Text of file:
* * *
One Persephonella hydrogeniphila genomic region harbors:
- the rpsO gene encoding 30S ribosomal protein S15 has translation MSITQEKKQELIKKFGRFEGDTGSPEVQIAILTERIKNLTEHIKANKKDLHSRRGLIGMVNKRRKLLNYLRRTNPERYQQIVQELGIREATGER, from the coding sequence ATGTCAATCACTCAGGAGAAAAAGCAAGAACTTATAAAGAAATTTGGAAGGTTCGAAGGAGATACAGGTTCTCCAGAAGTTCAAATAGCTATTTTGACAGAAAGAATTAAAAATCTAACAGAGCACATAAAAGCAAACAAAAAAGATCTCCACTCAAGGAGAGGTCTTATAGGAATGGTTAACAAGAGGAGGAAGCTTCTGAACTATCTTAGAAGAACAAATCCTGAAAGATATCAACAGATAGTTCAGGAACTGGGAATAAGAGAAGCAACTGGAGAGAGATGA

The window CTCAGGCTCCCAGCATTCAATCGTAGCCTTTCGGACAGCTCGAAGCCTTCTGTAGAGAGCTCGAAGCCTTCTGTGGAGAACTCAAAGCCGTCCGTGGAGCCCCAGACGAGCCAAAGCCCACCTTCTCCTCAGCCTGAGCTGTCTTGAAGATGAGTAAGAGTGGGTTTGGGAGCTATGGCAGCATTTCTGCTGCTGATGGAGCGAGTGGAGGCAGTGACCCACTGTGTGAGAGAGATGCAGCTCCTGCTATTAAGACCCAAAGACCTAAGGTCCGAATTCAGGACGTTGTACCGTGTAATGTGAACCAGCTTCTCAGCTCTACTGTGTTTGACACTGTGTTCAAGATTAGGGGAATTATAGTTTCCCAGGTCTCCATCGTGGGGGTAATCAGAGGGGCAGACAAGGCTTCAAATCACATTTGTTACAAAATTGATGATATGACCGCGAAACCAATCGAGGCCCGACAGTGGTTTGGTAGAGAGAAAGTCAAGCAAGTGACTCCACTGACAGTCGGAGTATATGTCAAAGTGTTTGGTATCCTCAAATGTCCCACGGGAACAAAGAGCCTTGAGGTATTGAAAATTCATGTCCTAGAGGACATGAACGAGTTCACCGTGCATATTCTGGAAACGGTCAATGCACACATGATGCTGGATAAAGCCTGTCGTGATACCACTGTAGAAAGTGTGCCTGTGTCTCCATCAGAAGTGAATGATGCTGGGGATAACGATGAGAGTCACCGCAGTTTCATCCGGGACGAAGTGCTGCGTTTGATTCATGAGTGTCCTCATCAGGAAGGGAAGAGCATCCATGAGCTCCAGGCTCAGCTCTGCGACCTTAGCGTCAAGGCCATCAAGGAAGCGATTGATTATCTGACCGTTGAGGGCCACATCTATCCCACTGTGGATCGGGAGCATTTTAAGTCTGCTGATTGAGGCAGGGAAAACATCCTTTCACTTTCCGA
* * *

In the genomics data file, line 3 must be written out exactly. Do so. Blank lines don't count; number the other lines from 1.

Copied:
The window CTCAGGCTCCCAGCATTCAATCGTAGCCTTTCGGACAGCTCGAAGCCTTCTGTAGAGAGCTCGAAGCCTTCTGTGGAGAACTCAAAGCCGTCCGTGGAGCCCCAGACGAGCCAAAGCCCACCTTCTCCTCAGCCTGAGCTGTCTTGAAGATGAGTAAGAGTGGGTTTGGGAGCTATGGCAGCATTTCTGCTGCTGATGGAGCGAGTGGAGGCAGTGACCCACTGTGTGAGAGAGATGCAGCTCCTGCTATTAAGACCCAAAGACCTAAGGTCCGAATTCAGGACGTTGTACCGTGTAATGTGAACCAGCTTCTCAGCTCTACTGTGTTTGACACTGTGTTCAAGATTAGGGGAATTATAGTTTCCCAGGTCTCCATCGTGGGGGTAATCAGAGGGGCAGACAAGGCTTCAAATCACATTTGTTACAAAATTGATGATATGACCGCGAAACCAATCGAGGCCCGACAGTGGTTTGGTAGAGAGAAAGTCAAGCAAGTGACTCCACTGACAGTCGGAGTATATGTCAAAGTGTTTGGTATCCTCAAATGTCCCACGGGAACAAAGAGCCTTGAGGTATTGAAAATTCATGTCCTAGAGGACATGAACGAGTTCACCGTGCATATTCTGGAAACGGTCAATGCACACATGATGCTGGATAAAGCCTGTCGTGATACCACTGTAGAAAGTGTGCCTGTGTCTCCATCAGAAGTGAATGATGCTGGGGATAACGATGAGAGTCACCGCAGTTTCATCCGGGACGAAGTGCTGCGTTTGATTCATGAGTGTCCTCATCAGGAAGGGAAGAGCATCCATGAGCTCCAGGCTCAGCTCTGCGACCTTAGCGTCAAGGCCATCAAGGAAGCGATTGATTATCTGACCGTTGAGGGCCACATCTATCCCACTGTGGATCGGGAGCATTTTAAGTCTGCTGATTGAGGCAGGGAAAACATCCTTTCACTTTCCGA